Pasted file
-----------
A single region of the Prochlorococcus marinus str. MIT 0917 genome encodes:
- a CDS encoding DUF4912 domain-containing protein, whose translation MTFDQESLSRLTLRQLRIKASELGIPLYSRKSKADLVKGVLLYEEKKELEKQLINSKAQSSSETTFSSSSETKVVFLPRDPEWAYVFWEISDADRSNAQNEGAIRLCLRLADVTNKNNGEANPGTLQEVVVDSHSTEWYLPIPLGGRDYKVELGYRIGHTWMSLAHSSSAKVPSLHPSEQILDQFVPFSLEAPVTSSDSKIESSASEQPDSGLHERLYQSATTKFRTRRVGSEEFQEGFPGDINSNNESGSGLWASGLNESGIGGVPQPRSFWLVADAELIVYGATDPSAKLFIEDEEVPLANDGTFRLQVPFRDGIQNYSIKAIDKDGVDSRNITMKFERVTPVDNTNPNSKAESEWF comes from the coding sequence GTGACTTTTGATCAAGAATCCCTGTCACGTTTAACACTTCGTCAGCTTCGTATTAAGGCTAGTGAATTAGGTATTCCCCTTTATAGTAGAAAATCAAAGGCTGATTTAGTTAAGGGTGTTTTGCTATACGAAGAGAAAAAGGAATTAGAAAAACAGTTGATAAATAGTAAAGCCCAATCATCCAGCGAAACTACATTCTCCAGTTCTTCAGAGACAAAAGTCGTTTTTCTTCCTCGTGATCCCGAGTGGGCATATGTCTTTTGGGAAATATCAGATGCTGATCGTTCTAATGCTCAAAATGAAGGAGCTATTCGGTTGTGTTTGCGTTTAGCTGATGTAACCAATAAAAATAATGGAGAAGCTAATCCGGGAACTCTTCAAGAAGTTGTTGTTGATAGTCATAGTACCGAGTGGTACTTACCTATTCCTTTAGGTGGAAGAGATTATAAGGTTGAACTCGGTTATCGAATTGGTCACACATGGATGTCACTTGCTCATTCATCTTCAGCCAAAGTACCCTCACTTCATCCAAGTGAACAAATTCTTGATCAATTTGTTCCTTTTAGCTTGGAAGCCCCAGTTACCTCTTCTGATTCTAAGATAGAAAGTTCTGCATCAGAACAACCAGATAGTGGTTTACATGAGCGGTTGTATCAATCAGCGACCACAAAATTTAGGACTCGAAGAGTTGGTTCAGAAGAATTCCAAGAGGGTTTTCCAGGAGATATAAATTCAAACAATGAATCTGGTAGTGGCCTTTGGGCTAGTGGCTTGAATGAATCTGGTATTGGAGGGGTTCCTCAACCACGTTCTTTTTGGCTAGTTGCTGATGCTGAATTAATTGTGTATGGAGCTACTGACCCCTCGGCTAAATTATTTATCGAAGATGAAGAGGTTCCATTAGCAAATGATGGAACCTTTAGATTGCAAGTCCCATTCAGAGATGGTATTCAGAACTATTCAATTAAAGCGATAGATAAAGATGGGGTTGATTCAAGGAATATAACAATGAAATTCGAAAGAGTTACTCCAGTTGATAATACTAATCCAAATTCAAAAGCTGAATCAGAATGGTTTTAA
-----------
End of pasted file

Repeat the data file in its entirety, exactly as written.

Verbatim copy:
A single region of the Prochlorococcus marinus str. MIT 0917 genome encodes:
- a CDS encoding DUF4912 domain-containing protein, whose translation MTFDQESLSRLTLRQLRIKASELGIPLYSRKSKADLVKGVLLYEEKKELEKQLINSKAQSSSETTFSSSSETKVVFLPRDPEWAYVFWEISDADRSNAQNEGAIRLCLRLADVTNKNNGEANPGTLQEVVVDSHSTEWYLPIPLGGRDYKVELGYRIGHTWMSLAHSSSAKVPSLHPSEQILDQFVPFSLEAPVTSSDSKIESSASEQPDSGLHERLYQSATTKFRTRRVGSEEFQEGFPGDINSNNESGSGLWASGLNESGIGGVPQPRSFWLVADAELIVYGATDPSAKLFIEDEEVPLANDGTFRLQVPFRDGIQNYSIKAIDKDGVDSRNITMKFERVTPVDNTNPNSKAESEWF comes from the coding sequence GTGACTTTTGATCAAGAATCCCTGTCACGTTTAACACTTCGTCAGCTTCGTATTAAGGCTAGTGAATTAGGTATTCCCCTTTATAGTAGAAAATCAAAGGCTGATTTAGTTAAGGGTGTTTTGCTATACGAAGAGAAAAAGGAATTAGAAAAACAGTTGATAAATAGTAAAGCCCAATCATCCAGCGAAACTACATTCTCCAGTTCTTCAGAGACAAAAGTCGTTTTTCTTCCTCGTGATCCCGAGTGGGCATATGTCTTTTGGGAAATATCAGATGCTGATCGTTCTAATGCTCAAAATGAAGGAGCTATTCGGTTGTGTTTGCGTTTAGCTGATGTAACCAATAAAAATAATGGAGAAGCTAATCCGGGAACTCTTCAAGAAGTTGTTGTTGATAGTCATAGTACCGAGTGGTACTTACCTATTCCTTTAGGTGGAAGAGATTATAAGGTTGAACTCGGTTATCGAATTGGTCACACATGGATGTCACTTGCTCATTCATCTTCAGCCAAAGTACCCTCACTTCATCCAAGTGAACAAATTCTTGATCAATTTGTTCCTTTTAGCTTGGAAGCCCCAGTTACCTCTTCTGATTCTAAGATAGAAAGTTCTGCATCAGAACAACCAGATAGTGGTTTACATGAGCGGTTGTATCAATCAGCGACCACAAAATTTAGGACTCGAAGAGTTGGTTCAGAAGAATTCCAAGAGGGTTTTCCAGGAGATATAAATTCAAACAATGAATCTGGTAGTGGCCTTTGGGCTAGTGGCTTGAATGAATCTGGTATTGGAGGGGTTCCTCAACCACGTTCTTTTTGGCTAGTTGCTGATGCTGAATTAATTGTGTATGGAGCTACTGACCCCTCGGCTAAATTATTTATCGAAGATGAAGAGGTTCCATTAGCAAATGATGGAACCTTTAGATTGCAAGTCCCATTCAGAGATGGTATTCAGAACTATTCAATTAAAGCGATAGATAAAGATGGGGTTGATTCAAGGAATATAACAATGAAATTCGAAAGAGTTACTCCAGTTGATAATACTAATCCAAATTCAAAAGCTGAATCAGAATGGTTTTAA